The advent of rock'n roll gave Bunny the incentive to design and manufacture a solid body rhythm guitar, he took up factory space, employed staff and commenced production. Severe import restrictions made musical instruments almost a prohibited import, but it was double edged, guitar parts were also difficult. The business expanded to bass guitars, accessories and amplifiers in spite of difficulties. There was continual improvement in body and pick up dsign to a semi-acoustic which was endorsed by the top players and as one put it, " Boy! This thing is alive." This instrument was Bunny's pride and joy but before he could recover his considerable outlay on heated moulds and formers, a change of government lifted all import restrictions and a flood of cheap Japanese imports killed manufacturing in New Zealand. Bunny retired, once again to a basement workshop, made a few more semis and maintained a repair service for the shops.





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Bunny Milne Commodore #287
Shot Jackson JB Frypan #A023
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Andy De Paule


From:
Saigon, Viet Nam & Eugene, Oregon
Post Posted 10 Jul 2017 4:56 pm     My new favorite, Todd Clinesmith JM Style Reply with quote

My new favorite....
Todd Clinesmith JM Style that I picked up on Saturday.
Words are not enough to describe the wonderful tone.
Nuff said! Very Happy Wink Very Happy
EDIT: Not enough can be said, Forgot to mention that the perfect string spacing is the best I've ever used, at least for me, 11/32nd (8.5mm) at the nut and 13/32nd (10.5mm) at the bridge. So a tad wider that any other I've played. Wish my Mullen had this kind of spacing too.


_________________
Custom inlaid Star Guitar 2006 by Mark Giles. SD-10 4+5 in E9th.
Promat #11 2007, D-10 Blond & Mahogany with Gold Tuners. Killer Tone Monster.
Todd Clinesmith Joaquin Murphy style Aluminum 8 String Lap Steel.
New Mullen SD-10, G2 5&5 All Polished Aluminum including covering.
1960 Wright S-10 Cable PSG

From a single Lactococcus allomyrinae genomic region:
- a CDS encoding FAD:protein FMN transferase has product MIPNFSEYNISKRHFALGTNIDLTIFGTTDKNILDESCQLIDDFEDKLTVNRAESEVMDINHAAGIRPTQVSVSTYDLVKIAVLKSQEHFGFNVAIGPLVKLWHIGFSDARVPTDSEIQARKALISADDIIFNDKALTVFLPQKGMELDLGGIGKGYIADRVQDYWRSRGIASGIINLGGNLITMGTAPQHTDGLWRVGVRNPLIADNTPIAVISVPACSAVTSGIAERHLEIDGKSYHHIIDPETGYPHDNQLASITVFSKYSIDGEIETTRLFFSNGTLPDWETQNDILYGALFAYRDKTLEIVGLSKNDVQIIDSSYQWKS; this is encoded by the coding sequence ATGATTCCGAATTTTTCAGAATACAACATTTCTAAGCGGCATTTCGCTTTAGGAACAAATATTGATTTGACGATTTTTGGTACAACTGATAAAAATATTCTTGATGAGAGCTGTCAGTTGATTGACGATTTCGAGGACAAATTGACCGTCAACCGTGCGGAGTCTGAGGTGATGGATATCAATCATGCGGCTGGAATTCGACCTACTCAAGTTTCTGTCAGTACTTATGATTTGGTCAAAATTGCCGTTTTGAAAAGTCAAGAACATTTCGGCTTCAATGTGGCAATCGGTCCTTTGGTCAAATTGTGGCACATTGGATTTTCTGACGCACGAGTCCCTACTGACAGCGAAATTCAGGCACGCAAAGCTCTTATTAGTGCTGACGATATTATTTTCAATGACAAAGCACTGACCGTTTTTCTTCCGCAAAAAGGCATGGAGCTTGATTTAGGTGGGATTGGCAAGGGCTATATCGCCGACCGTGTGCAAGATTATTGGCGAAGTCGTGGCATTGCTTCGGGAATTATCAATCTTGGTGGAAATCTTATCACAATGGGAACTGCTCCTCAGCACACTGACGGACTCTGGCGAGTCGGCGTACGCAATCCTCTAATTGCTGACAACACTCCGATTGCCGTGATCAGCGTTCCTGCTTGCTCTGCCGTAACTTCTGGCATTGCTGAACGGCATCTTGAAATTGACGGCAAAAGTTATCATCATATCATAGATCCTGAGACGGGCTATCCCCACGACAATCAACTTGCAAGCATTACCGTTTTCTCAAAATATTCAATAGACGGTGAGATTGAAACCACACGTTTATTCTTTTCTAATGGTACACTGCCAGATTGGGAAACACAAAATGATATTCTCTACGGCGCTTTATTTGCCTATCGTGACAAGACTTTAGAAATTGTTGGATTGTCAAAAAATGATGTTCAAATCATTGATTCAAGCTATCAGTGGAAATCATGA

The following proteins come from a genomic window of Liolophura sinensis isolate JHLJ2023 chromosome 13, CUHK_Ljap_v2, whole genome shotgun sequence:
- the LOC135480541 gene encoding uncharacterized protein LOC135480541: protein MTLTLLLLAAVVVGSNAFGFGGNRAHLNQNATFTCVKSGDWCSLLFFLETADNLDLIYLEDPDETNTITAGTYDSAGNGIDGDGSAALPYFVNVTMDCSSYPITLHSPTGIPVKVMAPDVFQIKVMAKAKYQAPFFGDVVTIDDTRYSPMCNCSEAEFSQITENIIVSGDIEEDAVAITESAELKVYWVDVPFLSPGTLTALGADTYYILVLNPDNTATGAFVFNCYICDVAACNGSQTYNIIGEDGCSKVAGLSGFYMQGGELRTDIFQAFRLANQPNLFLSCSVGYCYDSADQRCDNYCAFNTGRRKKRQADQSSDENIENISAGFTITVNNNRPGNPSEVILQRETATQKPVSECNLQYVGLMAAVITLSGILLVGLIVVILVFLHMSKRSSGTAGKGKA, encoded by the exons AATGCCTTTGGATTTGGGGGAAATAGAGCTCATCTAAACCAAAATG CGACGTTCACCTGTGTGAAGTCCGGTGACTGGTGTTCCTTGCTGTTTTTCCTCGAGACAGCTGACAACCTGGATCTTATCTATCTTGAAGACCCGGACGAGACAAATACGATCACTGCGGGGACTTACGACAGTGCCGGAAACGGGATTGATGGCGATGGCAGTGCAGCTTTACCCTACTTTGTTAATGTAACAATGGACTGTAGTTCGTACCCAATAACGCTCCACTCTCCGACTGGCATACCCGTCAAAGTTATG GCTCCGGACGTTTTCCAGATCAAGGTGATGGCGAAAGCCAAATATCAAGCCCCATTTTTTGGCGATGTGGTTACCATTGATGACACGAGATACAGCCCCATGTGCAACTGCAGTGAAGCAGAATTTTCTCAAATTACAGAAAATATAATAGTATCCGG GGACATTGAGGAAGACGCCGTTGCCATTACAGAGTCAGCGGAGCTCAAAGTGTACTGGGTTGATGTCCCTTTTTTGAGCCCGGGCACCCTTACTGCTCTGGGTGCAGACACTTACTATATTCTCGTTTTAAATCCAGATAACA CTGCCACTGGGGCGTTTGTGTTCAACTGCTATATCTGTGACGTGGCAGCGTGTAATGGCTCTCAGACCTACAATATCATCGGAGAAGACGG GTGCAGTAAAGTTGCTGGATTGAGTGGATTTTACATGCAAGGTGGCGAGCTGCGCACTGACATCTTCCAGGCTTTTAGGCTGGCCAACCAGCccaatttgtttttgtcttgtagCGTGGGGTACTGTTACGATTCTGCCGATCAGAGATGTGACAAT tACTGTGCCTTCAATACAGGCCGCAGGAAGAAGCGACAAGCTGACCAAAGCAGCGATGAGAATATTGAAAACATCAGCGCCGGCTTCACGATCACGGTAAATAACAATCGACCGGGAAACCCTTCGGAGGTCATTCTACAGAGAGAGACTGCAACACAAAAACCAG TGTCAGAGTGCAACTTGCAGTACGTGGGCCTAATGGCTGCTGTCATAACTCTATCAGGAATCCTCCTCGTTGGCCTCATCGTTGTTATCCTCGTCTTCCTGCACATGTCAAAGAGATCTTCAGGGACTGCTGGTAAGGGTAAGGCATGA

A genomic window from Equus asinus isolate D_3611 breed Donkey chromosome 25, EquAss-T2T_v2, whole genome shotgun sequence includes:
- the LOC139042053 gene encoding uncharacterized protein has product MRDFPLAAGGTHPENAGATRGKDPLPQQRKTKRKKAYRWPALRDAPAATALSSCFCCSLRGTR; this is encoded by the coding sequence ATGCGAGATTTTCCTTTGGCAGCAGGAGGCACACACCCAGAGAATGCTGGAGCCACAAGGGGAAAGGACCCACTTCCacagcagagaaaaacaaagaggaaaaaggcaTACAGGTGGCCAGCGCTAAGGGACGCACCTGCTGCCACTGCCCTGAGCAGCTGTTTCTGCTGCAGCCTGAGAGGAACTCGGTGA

Todd Clinesmith T-8 Console Ordered.
Korean D'Angelico EX-SS Electric Single Cutaway. Great guitar.
Fender re-issue in C6th and a Morrell 8 string lap steel in E13th. Resophonic by Edwin Root.
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C. E. Jackson


From:
Mississippi, USA
Post Posted 14 Nov 2017 1:16 pm     Reply with quote

Rick, I recently watched Alan Akaka playing a 4 STRING FRYING PAN LAP STEEL made by you and was
impressed by the sound. What tuning did he use in this video?

Alan Akaka Playing 4 String Frying Pan

C. E. Smile

Rick Aiello wrote:

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Jack Hanson


From:
San Luis Valley, USA
Post Posted 16 Nov 2017 9:20 am     Reply with quote

This one may end up being my favorite. If I can ever get the wiring figured out so the controls work the way they're supposed to, I plan to pull it apart, patch up the body, and do a total refin. I dubbed it the "Ultramaster."


ps -- I set it up for A6 as you suggested, C.E. Love it!
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Thiel Hatt


From:
Utah, USA
Post Posted 17 Nov 2017 8:41 am     Reply with quote

Most lap steels have a wider string spacing than the pedal steels do. I wanted a non-pedal guitar that had the same spacing as my pedal steel, with the same scale length and similar pickups, and more than eight strings. So here's what I came up with. It's all I hope it would be.
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Rick Aiello


From:
Berryville, VA USA
Post Posted 17 Nov 2017 10:06 am     Reply with quote

C. E. Jackson wrote:
Rick, I recently watched Alan Akaka playing a 4 STRING FRYING PAN LAP STEEL made by you and was
impressed by the sound. What tuning did he use in this video?

Alan Akaka Playing 4 String Frying Pan

C. E. Smile



He was using E major ... lo to hi ... E G# B E ... for most of it

Then he went to C#M ... lo to hi ... E G# C# E ... at the end.

Here it is, fresh out of the sand ... Luigi dug it out Wink